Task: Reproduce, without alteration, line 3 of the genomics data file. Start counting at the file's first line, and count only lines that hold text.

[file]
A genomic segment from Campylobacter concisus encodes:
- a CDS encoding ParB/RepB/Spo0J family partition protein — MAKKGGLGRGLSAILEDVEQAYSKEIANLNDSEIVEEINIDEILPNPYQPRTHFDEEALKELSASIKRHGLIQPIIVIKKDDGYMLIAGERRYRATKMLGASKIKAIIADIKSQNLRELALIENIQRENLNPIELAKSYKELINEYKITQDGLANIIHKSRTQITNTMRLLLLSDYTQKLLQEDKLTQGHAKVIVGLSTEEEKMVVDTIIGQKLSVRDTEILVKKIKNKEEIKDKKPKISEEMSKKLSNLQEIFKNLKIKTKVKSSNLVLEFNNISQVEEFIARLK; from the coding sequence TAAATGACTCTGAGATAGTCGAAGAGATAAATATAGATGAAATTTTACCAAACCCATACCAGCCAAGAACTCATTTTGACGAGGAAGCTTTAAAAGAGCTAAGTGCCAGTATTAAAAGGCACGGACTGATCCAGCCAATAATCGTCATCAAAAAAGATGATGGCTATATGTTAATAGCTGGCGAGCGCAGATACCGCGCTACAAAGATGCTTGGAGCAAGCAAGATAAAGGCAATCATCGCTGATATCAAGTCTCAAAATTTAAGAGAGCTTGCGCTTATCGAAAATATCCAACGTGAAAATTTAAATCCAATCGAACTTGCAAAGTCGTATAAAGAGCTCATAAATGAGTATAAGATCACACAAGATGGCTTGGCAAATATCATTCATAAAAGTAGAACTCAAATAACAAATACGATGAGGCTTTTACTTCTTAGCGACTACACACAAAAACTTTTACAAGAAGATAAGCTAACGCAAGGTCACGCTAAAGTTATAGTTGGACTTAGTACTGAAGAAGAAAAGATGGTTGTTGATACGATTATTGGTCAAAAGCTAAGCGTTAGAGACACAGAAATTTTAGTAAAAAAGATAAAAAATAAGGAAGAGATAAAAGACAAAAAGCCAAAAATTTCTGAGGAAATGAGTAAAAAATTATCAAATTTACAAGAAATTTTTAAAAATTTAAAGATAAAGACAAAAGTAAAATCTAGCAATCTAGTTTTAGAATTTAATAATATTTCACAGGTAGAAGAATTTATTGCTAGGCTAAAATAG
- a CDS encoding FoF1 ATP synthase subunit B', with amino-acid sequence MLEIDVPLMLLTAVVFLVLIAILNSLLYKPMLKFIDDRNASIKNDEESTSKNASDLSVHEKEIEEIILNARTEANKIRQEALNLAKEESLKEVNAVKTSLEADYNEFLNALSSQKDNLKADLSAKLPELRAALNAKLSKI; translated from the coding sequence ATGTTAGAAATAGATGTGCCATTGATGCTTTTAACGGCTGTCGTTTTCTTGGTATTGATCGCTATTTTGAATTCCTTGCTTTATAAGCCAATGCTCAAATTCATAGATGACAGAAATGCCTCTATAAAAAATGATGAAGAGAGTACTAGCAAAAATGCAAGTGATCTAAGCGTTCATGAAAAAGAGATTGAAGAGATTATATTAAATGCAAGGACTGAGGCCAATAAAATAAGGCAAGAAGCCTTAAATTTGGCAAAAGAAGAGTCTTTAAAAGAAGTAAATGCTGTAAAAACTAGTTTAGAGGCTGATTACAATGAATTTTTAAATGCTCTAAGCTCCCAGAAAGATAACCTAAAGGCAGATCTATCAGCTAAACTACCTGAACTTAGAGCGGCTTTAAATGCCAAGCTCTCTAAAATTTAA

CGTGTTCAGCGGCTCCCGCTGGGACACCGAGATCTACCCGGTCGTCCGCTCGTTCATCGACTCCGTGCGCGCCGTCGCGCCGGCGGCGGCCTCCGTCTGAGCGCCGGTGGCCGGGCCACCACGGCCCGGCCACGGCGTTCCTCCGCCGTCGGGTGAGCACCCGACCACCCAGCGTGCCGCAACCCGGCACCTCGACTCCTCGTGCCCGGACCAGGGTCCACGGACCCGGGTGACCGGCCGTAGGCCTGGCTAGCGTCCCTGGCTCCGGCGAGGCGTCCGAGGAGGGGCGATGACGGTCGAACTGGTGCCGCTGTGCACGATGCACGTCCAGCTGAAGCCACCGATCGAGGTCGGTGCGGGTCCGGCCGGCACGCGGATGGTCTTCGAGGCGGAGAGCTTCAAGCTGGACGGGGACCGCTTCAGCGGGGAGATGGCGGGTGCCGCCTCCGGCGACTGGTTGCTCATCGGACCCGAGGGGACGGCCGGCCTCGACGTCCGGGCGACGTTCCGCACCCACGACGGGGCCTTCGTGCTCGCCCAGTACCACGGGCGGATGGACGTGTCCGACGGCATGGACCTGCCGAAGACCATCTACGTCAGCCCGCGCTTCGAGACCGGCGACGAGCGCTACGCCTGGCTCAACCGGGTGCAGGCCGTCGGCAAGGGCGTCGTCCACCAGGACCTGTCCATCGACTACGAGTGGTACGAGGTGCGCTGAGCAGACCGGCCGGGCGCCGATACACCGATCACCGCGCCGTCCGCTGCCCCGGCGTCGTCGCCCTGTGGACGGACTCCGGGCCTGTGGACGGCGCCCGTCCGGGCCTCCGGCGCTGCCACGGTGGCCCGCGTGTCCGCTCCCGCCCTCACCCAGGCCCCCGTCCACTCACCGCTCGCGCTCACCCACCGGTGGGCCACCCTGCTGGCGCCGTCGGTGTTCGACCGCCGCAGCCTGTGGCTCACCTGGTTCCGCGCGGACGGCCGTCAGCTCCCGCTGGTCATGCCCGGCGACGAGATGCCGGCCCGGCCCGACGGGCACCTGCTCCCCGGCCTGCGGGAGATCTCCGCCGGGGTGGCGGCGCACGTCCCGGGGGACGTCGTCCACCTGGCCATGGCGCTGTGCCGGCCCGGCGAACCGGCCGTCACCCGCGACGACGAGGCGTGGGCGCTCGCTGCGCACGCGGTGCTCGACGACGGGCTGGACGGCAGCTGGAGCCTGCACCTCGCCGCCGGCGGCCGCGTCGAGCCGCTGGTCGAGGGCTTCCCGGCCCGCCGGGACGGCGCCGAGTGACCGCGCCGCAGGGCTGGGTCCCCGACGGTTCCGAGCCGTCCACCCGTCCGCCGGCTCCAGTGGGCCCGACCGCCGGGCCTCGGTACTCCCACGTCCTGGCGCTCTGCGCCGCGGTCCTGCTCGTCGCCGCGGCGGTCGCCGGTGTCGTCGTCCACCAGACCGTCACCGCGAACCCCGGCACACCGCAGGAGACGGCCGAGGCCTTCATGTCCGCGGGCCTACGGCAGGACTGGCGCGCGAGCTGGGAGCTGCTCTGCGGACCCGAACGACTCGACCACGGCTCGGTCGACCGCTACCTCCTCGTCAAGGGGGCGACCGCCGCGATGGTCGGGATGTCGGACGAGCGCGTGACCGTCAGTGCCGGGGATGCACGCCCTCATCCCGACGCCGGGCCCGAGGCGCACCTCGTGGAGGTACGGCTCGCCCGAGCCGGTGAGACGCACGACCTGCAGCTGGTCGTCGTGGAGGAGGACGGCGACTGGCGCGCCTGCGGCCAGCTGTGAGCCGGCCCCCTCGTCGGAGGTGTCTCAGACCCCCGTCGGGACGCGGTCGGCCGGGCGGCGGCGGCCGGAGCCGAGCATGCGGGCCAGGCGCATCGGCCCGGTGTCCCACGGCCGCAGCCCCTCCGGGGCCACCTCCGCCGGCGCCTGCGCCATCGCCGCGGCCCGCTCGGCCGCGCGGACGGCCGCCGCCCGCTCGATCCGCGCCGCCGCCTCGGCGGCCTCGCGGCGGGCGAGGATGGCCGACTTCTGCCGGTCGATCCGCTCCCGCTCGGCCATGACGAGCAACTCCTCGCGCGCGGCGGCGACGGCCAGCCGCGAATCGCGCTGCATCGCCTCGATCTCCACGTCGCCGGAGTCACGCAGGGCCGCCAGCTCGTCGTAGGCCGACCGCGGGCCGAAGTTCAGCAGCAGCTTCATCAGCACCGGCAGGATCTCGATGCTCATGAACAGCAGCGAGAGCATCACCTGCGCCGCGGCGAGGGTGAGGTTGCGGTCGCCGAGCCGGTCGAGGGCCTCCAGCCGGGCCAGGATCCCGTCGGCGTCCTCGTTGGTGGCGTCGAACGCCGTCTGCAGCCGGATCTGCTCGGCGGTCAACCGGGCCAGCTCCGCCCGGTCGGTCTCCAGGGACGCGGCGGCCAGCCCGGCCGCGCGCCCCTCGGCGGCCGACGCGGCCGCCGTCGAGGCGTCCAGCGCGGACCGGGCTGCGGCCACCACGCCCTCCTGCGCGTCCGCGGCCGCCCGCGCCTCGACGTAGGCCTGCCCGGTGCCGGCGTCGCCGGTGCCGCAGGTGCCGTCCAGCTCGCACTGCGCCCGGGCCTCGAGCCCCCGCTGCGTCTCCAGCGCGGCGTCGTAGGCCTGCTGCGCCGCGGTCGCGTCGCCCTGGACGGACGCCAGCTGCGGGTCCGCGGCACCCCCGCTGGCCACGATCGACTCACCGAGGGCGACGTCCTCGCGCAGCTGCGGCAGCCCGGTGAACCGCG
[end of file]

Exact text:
- a CDS encoding FoF1 ATP synthase subunit B', with amino-acid sequence MLEIDVPLMLLTAVVFLVLIAILNSLLYKPMLKFIDDRNASIKNDEESTSKNASDLSVHEKEIEEIILNARTEANKIRQEALNLAKEESLKEVNAVKTSLEADYNEFLNALSSQKDNLKADLSAKLPELRAALNAKLSKI; translated from the coding sequence ATGTTAGAAATAGATGTGCCATTGATGCTTTTAACGGCTGTCGTTTTCTTGGTATTGATCGCTATTTTGAATTCCTTGCTTTATAAGCCAATGCTCAAATTCATAGATGACAGAAATGCCTCTATAAAAAATGATGAAGAGAGTACTAGCAAAAATGCAAGTGATCTAAGCGTTCATGAAAAAGAGATTGAAGAGATTATATTAAATGCAAGGACTGAGGCCAATAAAATAAGGCAAGAAGCCTTAAATTTGGCAAAAGAAGAGTCTTTAAAAGAAGTAAATGCTGTAAAAACTAGTTTAGAGGCTGATTACAATGAATTTTTAAATGCTCTAAGCTCCCAGAAAGATAACCTAAAGGCAGATCTATCAGCTAAACTACCTGAACTTAGAGCGGCTTTAAATGCCAAGCTCTCTAAAATTTAA